LIVING AS APPRENTICES
I have shared a lot recently about my life as a co-dependent enabler. I talk about the years in my past when I (subconsciously) sought out needy people with the goal of “fixing” them. I point out that my helping not entirely altruistic; it was the little girl living in my adult body and her desperate need for love and affirmation that motivated me. Because of that drive, my helping often caused pain and heartache for me and my family. It even harmed the people I was helping because my “fixing” kept them from learning how to cope with their problems on their own.
People who hear this story often say, “Don’t be so hard on yourself.” Or they point out that God can make good things happen from bad. I respond that I am not being hard on myself; I am speaking hard truth – even though it is painful. And I agree that God is the great Alchemist, creating life out of darkness. However, I am still responsible for the bad choices I made.
Today, I heard the story of Seane Corn, a yoga master and social activist, on On Being, hosted by Krista Tippet. Early in the program Seane shared her sexual molestation as a 6-year-old and some of the problems that resulted from that experience. Later Krista Tippet asked her to share how she became involved as a social activism. Here is her story.
“Well, when I was young, I started getting involved in activism aroundAIDS — when I was 19. But I was a horrible activist. I was on the soapbox with a megaphone and a finger up and telling everyone else how to live their life. Because I hadn’t dealt with my rage, being an activist was an outlet for me, and not an appropriate one. It’s not an effective way to create healing. So I got out of activism . . . .
“Something happened in 1999 where abundance came into my life. . . . I made a little bit of money, so I thought, well, my skill is yoga and there’s an at-risk community out there and they could probably use a little breathing and some yoga work so, maybe I’ll work in the prison system.
“So I researched and I found out about Children of the Night [an organization in Los Angeles that helps child prostitutes between the ages of 11 and 17 get off the streets and begin to build normal lives.] So I thought, Oh, okay, adolescent prostitutes, mostly girls. Oh, they need to get in their body. They need to learn about breathing. This’ll be great. I can help them to connect. I walked in, you know, all white and fluffy-headed and the girls at that shelter at that time are mostly black and Latina, and there were a couple of boys, homosexual, all street hustlers. They were defiant, rude, so completely not impressed by, you know, the fabulousness of me. They just couldn’t care less.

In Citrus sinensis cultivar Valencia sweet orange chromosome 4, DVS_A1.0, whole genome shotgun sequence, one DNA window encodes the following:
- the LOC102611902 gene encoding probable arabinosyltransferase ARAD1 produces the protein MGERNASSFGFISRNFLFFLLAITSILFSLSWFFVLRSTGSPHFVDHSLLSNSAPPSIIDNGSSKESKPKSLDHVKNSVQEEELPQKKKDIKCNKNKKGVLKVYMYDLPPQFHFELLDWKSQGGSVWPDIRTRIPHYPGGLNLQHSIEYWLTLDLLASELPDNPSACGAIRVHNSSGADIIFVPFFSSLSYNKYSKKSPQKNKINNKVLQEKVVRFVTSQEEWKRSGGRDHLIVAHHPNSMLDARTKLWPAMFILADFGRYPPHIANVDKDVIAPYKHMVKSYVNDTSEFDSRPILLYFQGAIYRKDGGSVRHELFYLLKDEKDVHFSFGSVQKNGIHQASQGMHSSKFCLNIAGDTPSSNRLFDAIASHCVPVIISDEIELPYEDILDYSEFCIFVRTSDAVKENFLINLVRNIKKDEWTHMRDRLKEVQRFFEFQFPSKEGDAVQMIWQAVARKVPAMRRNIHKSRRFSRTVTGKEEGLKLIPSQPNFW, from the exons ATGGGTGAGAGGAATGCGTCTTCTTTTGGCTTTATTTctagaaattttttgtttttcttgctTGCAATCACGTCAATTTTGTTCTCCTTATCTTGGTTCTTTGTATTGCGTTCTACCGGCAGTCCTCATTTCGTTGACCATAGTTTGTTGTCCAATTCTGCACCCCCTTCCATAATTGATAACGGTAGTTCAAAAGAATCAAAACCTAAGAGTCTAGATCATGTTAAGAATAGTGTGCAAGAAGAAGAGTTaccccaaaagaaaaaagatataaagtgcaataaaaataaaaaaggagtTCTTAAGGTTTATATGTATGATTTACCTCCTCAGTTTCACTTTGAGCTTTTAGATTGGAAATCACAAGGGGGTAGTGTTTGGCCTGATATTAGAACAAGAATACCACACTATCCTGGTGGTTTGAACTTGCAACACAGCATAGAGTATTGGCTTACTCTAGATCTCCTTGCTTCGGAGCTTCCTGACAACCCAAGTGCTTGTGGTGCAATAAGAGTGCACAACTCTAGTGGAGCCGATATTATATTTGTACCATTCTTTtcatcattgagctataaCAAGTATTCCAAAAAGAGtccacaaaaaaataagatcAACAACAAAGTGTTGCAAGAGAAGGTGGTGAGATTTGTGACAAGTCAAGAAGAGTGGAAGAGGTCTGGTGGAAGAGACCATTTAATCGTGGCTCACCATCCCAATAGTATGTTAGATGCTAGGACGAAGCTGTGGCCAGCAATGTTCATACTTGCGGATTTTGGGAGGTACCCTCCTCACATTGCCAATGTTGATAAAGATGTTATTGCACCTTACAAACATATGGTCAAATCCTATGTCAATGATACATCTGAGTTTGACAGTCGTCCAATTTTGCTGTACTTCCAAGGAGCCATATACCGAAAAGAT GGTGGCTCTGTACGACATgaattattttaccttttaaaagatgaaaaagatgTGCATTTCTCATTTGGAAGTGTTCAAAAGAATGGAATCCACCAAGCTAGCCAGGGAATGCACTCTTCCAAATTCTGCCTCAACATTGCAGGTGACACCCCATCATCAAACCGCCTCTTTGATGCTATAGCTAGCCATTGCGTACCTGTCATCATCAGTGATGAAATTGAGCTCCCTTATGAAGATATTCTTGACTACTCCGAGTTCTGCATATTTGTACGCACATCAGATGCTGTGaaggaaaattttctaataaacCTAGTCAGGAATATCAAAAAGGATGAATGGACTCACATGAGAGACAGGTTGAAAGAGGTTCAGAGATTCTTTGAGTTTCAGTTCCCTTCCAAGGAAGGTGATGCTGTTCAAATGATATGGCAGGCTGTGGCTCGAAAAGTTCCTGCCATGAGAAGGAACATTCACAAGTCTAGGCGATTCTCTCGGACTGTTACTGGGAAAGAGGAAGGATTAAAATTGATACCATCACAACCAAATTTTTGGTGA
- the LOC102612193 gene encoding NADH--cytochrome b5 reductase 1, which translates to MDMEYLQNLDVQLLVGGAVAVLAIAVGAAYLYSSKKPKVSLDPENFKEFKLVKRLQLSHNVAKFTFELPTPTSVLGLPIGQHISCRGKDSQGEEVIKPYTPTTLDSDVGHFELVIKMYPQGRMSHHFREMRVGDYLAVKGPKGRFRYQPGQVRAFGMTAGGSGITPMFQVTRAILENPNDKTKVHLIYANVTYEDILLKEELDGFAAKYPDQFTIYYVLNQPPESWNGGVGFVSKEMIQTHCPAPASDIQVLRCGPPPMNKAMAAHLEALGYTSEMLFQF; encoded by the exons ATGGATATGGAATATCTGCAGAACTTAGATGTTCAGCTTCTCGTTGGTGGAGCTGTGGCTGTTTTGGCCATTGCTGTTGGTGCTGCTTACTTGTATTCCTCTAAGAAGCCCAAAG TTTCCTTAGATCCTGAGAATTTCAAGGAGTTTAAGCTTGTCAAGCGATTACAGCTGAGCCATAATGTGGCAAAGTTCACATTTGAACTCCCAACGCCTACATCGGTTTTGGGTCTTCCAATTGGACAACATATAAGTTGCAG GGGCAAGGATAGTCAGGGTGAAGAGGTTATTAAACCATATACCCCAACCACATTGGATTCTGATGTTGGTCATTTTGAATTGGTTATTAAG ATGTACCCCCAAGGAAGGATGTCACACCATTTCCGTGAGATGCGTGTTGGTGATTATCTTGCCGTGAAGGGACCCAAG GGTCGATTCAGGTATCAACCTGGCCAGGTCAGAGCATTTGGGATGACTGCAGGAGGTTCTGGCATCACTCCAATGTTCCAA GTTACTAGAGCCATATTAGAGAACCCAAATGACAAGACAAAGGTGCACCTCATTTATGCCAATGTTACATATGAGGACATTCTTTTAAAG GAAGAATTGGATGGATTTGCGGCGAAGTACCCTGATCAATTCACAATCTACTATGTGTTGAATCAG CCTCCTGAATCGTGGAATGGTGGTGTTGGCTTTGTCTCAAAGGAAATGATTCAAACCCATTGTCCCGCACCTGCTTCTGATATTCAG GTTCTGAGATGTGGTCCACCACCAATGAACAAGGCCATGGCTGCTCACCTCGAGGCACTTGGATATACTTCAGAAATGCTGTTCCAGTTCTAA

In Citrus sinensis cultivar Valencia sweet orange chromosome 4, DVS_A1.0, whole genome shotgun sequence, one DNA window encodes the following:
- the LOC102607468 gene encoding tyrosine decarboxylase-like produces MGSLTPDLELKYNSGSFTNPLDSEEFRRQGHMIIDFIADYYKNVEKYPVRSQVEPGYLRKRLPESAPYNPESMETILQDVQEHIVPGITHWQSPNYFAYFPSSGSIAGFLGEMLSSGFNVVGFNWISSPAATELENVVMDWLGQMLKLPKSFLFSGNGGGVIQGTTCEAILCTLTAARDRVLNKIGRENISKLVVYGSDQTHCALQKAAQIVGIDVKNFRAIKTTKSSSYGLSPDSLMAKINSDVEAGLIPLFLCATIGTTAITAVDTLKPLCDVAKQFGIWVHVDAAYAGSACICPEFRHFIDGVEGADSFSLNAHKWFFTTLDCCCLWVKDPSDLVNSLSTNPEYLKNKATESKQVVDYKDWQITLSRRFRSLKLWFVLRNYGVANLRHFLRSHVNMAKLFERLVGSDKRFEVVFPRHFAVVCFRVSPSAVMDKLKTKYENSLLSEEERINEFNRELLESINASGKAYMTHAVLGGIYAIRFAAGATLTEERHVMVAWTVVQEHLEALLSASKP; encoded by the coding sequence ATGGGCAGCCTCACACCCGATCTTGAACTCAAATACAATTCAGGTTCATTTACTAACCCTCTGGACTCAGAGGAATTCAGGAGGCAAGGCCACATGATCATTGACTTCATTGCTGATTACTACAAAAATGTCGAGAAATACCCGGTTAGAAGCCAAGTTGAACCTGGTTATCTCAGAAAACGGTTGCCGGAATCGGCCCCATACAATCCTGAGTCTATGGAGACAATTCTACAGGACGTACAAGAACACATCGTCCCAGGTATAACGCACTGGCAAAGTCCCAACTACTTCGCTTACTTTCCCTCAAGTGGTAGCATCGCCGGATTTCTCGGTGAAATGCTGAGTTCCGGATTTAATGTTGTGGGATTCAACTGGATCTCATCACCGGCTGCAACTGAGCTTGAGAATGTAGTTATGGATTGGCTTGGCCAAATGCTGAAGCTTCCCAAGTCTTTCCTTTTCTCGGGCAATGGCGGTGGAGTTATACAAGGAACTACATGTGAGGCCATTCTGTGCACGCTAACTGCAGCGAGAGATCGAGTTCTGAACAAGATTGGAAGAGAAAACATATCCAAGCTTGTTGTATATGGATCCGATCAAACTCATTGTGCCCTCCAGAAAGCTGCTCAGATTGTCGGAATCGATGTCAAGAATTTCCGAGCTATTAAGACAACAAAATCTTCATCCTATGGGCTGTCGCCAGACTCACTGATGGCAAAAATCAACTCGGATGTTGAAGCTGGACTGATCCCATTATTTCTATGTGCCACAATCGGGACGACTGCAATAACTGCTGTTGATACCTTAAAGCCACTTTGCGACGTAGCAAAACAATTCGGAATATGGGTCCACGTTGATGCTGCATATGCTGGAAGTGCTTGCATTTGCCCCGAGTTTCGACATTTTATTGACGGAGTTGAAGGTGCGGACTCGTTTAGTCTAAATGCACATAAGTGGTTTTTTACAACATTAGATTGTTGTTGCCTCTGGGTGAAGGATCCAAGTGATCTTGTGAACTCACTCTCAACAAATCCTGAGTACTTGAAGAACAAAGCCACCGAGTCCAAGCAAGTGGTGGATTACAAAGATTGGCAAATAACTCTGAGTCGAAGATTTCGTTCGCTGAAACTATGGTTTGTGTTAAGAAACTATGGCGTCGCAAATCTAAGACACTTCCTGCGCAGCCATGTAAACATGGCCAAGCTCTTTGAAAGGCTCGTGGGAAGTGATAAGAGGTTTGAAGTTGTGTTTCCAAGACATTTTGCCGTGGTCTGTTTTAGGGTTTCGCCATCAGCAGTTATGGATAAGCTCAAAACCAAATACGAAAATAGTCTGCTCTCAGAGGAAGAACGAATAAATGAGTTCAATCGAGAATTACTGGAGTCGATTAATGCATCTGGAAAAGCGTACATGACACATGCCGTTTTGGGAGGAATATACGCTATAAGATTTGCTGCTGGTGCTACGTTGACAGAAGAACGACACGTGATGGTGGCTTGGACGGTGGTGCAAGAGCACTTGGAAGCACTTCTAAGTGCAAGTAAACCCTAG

“The only reason they did anything was, because there were counselors around forcing them to, essentially. . . . You could just see the darkness on these kids, and they seemed to me in that moment as hopeless. That’s how I felt. I left the shelter after just a horrifying experience trying to teach them yoga.
“I went to my car and I was really emotional. I was just thinking,’These kids are messed up. They’re never going to get better. They’re going to go back out into the world as criminals.’ I was going on and on in my head. It always takes me a while to kind of, you too get to where I always think Spirit’s saying ‘You done yet? You going to wake up to this yet?’ I realized that I had just met the part of myself that I had denied, that I called into my experience the child in me that had been, that is, defiant and angry and scared to death and has absolutely zero tools for healing. . . .
“I got exactly God was saying, ‘It’s time. It’s time. You can’t deny this. If you really want to heal and open your heart to love, then you’ve got to find the places within you that are disconnected from God. And I’m giving you an opportunity. Go back. And don’t serve these girls; meet them. Go and meet you.’ And that’s exactly what happened.
“I went back to those girls, and the next time I went in, I shared my story. And instead of teaching them anything, we just played and we connected and we laughed. The yoga was, you know, a mess to the outside eye. It was just a bunch of human beings laughing. And the more we laughed and giggled and just connected, the more they opened to me and the more we realized that we were both alike. And it was by learning to love those little girls, I learned to love that part of me that I had felt, especially the part of me that had received pleasure from the molestation, I got to reclaim her and understand. I understand that little girl and really forgive her and bring her back home again. So I always say, like, who got served? It wasn’t those kids. It was me.”
Seane vividly describes what I have been trying to say. When we try to do good out of our hurt and anger, it can’t work. When we are healed and can share the hurt and the healing, we can bring real love and real connection – and real help.